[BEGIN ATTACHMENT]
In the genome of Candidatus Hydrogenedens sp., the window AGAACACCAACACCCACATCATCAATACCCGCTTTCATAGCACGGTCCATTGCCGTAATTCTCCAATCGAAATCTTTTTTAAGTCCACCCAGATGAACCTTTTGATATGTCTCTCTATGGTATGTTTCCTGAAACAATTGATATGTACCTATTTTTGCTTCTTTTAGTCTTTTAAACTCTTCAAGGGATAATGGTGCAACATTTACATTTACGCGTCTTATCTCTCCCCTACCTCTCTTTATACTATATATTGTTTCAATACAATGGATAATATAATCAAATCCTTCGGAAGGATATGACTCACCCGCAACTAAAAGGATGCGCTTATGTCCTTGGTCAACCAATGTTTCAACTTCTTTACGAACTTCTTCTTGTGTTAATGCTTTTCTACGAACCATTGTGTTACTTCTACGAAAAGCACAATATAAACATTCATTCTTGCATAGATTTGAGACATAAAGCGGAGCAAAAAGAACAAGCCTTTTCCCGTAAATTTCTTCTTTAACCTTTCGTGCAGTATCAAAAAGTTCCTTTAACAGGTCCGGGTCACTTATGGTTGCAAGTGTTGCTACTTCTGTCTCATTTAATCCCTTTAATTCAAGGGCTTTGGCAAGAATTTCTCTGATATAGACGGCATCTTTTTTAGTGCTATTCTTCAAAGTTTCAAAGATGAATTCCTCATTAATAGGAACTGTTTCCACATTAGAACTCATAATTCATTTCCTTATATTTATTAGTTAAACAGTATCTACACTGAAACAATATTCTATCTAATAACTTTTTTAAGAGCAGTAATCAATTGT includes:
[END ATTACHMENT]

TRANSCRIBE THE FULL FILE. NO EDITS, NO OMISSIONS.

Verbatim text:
In the genome of Candidatus Hydrogenedens sp., the window AGAACACCAACACCCACATCATCAATACCCGCTTTCATAGCACGGTCCATTGCCGTAATTCTCCAATCGAAATCTTTTTTAAGTCCACCCAGATGAACCTTTTGATATGTCTCTCTATGGTATGTTTCCTGAAACAATTGATATGTACCTATTTTTGCTTCTTTTAGTCTTTTAAACTCTTCAAGGGATAATGGTGCAACATTTACATTTACGCGTCTTATCTCTCCCCTACCTCTCTTTATACTATATATTGTTTCAATACAATGGATAATATAATCAAATCCTTCGGAAGGATATGACTCACCCGCAACTAAAAGGATGCGCTTATGTCCTTGGTCAACCAATGTTTCAACTTCTTTACGAACTTCTTCTTGTGTTAATGCTTTTCTACGAACCATTGTGTTACTTCTACGAAAAGCACAATATAAACATTCATTCTTGCATAGATTTGAGACATAAAGCGGAGCAAAAAGAACAAGCCTTTTCCCGTAAATTTCTTCTTTAACCTTTCGTGCAGTATCAAAAAGTTCCTTTAACAGGTCCGGGTCACTTATGGTTGCAAGTGTTGCTACTTCTGTCTCATTTAATCCCTTTAATTCAAGGGCTTTGGCAAGAATTTCTCTGATATAGACGGCATCTTTTTTAGTGCTATTCTTCAAAGTTTCAAAGATGAATTCCTCATTAATAGGAACTGTTTCCACATTAGAACTCATAATTCATTTCCTTATATTTATTAGTTAAACAGTATCTACACTGAAACAATATTCTATCTAATAACTTTTTTAAGAGCAGTAATCAATTGT includes: